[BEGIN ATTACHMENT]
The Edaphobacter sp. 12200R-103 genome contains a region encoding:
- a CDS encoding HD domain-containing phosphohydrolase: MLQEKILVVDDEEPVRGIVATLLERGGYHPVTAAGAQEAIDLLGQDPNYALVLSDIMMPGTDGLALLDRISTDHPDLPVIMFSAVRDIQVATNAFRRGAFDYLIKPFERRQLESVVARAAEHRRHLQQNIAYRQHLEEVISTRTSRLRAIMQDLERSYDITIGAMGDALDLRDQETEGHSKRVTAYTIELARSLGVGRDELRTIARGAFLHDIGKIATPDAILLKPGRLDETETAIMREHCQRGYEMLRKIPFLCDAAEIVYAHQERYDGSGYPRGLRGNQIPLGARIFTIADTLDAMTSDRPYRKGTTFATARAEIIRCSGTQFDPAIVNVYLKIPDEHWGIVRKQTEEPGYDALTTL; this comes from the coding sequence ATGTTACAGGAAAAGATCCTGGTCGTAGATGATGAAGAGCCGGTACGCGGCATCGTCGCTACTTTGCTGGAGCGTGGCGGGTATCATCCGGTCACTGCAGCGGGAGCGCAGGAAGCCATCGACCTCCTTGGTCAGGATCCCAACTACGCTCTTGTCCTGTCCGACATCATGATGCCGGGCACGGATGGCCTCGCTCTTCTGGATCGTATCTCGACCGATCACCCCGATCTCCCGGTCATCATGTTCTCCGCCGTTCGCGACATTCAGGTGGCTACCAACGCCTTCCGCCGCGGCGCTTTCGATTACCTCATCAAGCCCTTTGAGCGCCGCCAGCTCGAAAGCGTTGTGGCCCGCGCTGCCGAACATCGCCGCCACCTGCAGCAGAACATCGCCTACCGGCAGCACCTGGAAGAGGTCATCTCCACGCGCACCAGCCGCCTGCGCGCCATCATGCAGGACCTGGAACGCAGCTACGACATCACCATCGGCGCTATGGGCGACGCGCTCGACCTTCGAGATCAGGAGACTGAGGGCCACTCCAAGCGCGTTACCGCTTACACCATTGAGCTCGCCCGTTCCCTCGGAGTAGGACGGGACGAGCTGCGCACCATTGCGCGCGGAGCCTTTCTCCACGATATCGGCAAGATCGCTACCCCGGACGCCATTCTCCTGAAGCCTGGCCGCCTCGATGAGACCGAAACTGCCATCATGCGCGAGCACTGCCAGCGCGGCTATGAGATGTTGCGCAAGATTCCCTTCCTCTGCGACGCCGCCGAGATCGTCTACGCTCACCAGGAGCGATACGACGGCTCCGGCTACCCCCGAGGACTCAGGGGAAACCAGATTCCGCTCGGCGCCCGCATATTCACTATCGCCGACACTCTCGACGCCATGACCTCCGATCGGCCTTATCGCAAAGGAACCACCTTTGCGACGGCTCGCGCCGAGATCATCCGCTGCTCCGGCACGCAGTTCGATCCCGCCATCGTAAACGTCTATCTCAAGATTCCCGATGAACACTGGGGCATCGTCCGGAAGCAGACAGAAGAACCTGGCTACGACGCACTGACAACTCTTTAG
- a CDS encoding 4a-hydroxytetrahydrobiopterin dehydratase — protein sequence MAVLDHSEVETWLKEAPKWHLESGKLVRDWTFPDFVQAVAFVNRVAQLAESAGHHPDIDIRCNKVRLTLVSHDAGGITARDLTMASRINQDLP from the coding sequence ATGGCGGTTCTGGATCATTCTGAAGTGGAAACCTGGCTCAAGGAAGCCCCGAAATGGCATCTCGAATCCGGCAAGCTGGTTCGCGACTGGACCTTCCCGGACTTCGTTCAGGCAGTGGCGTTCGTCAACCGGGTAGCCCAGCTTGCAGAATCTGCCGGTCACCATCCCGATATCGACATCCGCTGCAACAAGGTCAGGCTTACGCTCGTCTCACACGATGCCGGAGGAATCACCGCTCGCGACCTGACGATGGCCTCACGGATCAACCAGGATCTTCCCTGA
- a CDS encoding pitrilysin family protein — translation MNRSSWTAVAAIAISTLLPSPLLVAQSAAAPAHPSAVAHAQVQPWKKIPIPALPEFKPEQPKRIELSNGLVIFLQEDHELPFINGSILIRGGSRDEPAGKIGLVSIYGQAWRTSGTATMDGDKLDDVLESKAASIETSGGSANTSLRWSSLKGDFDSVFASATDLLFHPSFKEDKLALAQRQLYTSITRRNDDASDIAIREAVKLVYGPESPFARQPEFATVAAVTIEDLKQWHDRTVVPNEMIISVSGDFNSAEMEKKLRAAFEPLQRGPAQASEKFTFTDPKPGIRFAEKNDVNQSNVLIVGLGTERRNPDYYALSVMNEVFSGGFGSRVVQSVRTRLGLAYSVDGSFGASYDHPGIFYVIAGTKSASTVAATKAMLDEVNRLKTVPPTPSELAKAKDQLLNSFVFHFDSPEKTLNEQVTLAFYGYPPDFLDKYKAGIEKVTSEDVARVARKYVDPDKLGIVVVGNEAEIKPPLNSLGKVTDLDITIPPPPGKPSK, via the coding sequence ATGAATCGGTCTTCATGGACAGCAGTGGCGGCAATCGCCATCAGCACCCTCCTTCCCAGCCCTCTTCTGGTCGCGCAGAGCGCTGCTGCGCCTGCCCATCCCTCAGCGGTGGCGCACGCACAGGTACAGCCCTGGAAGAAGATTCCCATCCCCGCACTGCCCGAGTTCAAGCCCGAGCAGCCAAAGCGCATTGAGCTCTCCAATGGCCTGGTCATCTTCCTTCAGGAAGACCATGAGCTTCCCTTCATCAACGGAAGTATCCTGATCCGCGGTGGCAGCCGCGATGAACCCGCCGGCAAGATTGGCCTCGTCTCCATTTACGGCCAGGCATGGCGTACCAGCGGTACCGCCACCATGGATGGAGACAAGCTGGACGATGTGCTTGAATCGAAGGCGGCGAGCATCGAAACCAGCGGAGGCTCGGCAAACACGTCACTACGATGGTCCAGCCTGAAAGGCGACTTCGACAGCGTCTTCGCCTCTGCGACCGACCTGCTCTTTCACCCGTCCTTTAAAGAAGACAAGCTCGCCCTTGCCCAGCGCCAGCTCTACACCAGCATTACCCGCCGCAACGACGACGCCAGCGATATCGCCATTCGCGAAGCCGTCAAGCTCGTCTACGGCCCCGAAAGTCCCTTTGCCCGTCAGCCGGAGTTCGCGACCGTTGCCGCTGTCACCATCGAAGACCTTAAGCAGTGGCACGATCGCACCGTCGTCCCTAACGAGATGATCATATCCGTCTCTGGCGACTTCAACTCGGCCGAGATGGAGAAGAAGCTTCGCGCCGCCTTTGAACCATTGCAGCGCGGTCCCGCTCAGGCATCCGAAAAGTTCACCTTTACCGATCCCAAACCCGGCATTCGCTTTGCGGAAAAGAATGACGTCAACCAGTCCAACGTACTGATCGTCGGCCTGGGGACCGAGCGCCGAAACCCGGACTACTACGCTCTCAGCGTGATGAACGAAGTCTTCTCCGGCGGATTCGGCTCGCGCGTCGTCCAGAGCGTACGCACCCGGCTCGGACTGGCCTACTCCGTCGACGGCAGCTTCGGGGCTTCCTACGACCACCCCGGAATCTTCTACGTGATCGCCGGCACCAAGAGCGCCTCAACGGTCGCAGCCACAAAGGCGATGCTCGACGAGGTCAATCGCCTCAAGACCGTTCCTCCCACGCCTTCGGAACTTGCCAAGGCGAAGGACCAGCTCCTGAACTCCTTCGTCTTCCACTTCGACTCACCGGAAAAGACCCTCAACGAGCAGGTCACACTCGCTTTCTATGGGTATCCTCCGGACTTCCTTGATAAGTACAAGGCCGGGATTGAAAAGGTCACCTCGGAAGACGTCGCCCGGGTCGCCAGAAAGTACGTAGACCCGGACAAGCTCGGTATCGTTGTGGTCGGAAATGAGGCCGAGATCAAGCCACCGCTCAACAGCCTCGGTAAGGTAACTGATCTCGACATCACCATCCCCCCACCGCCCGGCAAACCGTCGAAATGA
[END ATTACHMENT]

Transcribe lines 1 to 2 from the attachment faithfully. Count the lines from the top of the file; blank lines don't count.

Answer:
The Edaphobacter sp. 12200R-103 genome contains a region encoding:
- a CDS encoding HD domain-containing phosphohydrolase: MLQEKILVVDDEEPVRGIVATLLERGGYHPVTAAGAQEAIDLLGQDPNYALVLSDIMMPGTDGLALLDRISTDHPDLPVIMFSAVRDIQVATNAFRRGAFDYLIKPFERRQLESVVARAAEHRRHLQQNIAYRQHLEEVISTRTSRLRAIMQDLERSYDITIGAMGDALDLRDQETEGHSKRVTAYTIELARSLGVGRDELRTIARGAFLHDIGKIATPDAILLKPGRLDETETAIMREHCQRGYEMLRKIPFLCDAAEIVYAHQERYDGSGYPRGLRGNQIPLGARIFTIADTLDAMTSDRPYRKGTTFATARAEIIRCSGTQFDPAIVNVYLKIPDEHWGIVRKQTEEPGYDALTTL; this comes from the coding sequence ATGTTACAGGAAAAGATCCTGGTCGTAGATGATGAAGAGCCGGTACGCGGCATCGTCGCTACTTTGCTGGAGCGTGGCGGGTATCATCCGGTCACTGCAGCGGGAGCGCAGGAAGCCATCGACCTCCTTGGTCAGGATCCCAACTACGCTCTTGTCCTGTCCGACATCATGATGCCGGGCACGGATGGCCTCGCTCTTCTGGATCGTATCTCGACCGATCACCCCGATCTCCCGGTCATCATGTTCTCCGCCGTTCGCGACATTCAGGTGGCTACCAACGCCTTCCGCCGCGGCGCTTTCGATTACCTCATCAAGCCCTTTGAGCGCCGCCAGCTCGAAAGCGTTGTGGCCCGCGCTGCCGAACATCGCCGCCACCTGCAGCAGAACATCGCCTACCGGCAGCACCTGGAAGAGGTCATCTCCACGCGCACCAGCCGCCTGCGCGCCATCATGCAGGACCTGGAACGCAGCTACGACATCACCATCGGCGCTATGGGCGACGCGCTCGACCTTCGAGATCAGGAGACTGAGGGCCACTCCAAGCGCGTTACCGCTTACACCATTGAGCTCGCCCGTTCCCTCGGAGTAGGACGGGACGAGCTGCGCACCATTGCGCGCGGAGCCTTTCTCCACGATATCGGCAAGATCGCTACCCCGGACGCCATTCTCCTGAAGCCTGGCCGCCTCGATGAGACCGAAACTGCCATCATGCGCGAGCACTGCCAGCGCGGCTATGAGATGTTGCGCAAGATTCCCTTCCTCTGCGACGCCGCCGAGATCGTCTACGCTCACCAGGAGCGATACGACGGCTCCGGCTACCCCCGAGGACTCAGGGGAAACCAGATTCCGCTCGGCGCCCGCATATTCACTATCGCCGACACTCTCGACGCCATGACCTCCGATCGGCCTTATCGCAAAGGAACCACCTTTGCGACGGCTCGCGCCGAGATCATCCGCTGCTCCGGCACGCAGTTCGATCCCGCCATCGTAAACGTCTATCTCAAGATTCCCGATGAACACTGGGGCATCGTCCGGAAGCAGACAGAAGAACCTGGCTACGACGCACTGACAACTCTTTAG